This fall’s hurricane damage is severe. What should the federal government do? This massive rebuilding effort will end up being one of the biggest ever. We’ll be seeking resources from the Congress, to make sure that disaster relief is available. Politicians from the areas that were hit always say, give us lots of money! We do need and will need federal resources. Texas congresswoman Sheila Jackson Lee wants about $150 billion — just for Texas. So far, Congress has agreed to a portion of that. Of course, only the federal government can send in the military and other first responders. After Irma, 13,000 National Guard soldiers helped rescue and evacuate people. This the kind of emergency response we expect from the federal government. But rebuilding afterward? Why is that the federal government’s responsibility? We’re going to have to restore a lot of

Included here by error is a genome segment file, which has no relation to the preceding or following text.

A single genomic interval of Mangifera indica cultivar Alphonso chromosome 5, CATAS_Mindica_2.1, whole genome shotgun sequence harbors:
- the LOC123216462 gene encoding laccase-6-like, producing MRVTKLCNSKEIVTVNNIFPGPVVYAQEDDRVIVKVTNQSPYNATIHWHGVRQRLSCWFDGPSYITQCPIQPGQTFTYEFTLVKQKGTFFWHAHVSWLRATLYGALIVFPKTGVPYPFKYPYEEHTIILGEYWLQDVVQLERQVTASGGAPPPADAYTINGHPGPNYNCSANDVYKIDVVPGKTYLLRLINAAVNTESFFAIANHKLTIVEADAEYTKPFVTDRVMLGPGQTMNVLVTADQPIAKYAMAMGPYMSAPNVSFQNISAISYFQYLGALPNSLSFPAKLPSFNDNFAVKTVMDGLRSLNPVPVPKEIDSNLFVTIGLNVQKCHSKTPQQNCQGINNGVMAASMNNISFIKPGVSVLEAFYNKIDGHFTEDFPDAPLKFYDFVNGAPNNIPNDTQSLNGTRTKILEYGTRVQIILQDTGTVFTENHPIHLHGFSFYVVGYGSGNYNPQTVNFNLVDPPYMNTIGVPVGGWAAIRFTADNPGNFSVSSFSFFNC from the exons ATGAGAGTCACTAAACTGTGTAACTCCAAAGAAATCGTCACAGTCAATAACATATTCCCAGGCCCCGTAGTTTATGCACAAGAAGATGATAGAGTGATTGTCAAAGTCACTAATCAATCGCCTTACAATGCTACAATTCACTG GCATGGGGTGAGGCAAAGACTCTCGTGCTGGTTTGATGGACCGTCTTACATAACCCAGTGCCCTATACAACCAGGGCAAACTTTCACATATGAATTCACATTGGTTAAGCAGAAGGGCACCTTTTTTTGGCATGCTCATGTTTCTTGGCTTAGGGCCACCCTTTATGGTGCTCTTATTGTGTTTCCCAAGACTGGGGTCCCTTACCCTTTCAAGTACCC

housing. Our infrastructure has to be restored. Yes, but why is that a federal job? Washington has no money of its own. Anything it spends is taken from states and local governments, from people who would probably have been smarter about spending it locally. This idea that it’s always the federal government’s responsibility is new, until recently businesses and charities handled most disaster response. In 1906, the massive San Francisco earthquake and fire that followed destroyed 80 percent of San Francisco. Despite this vast amount of destruction, the city was rebuilt quickly. Population recovered to pre-quake levels within just three years. This happened because rebuilding was done by residents, charities, and businesses, not by a bureaucratic government. The disaster even created some opportunities. All San Francisco’s banks were destroyed, But one banking entrepreneur reopened quickly, giving loans to all sorts of people who needed help. His bank grew to be the Bank of America. Seven years later, the Midwest was hit with a huge storm now called the “Great Easter Flood.” Eleven states flooded. Rising water and tornadoes killed 600 people. The federal government did very little. But businesses stepped in. The National Cash Register Company built 300 boats to rescue flood victims, and then provided meals and shelter for thousands of people. The role of businesses after disasters is seldom appreciated. Yes, they want to make a profit. But they also want to help neighbors, and they want a good reputation. Giving out water and ice. After recent hurricanes, big box stores like Home Depot and Wal-Mart were quick to bring in, fresh water, batteries, and food. In Puerto Rico, Coca Cola donated $1 million Pepsi Co, $2 million Elon Musk offers to rebuild Puerto Rico’s electricity grid. Researchers found that after Hurricane Katrina, business and charities provided much more help than FEMA did. A few years ago, Oklahoma took a big hit. For three days tornadoes tore through the state. FEMA spent lots of money to help rebuild but even NBC’s anchors noticed that private charities did a better job If you’re waiting for the government, you’re going to be in for an awful long wait. The Baptist men, they’re going to get it done tomorrow. The Baptist men got bulldozers and cleared tornado debris from more than a thousand homes. They brought in Bobcats and bulldozers and chainsaws and they just went to work. Within days, the Baptists gave them a new home. It was a mess out here, and they cleaned it up. And they’ve done that for our whole neighborhood. All the sudden we hear hammering and Maddie looks back and she grabs my shoulder and I look up, and they’re already on our roof. You have people driving though handing you meals. People I didn’t know, would just walk up and give us money it’s just overwhelming to me that we were that taken care of. For 200 years when disasters hit, neighbors took care of neighbors. But now we hear, “a big storm requires big government.” I say, the head of the Baptist charity has it right. I don’t think there’s any kind of disaster that can take place that the non-profit and faith-based groups cannot take care of.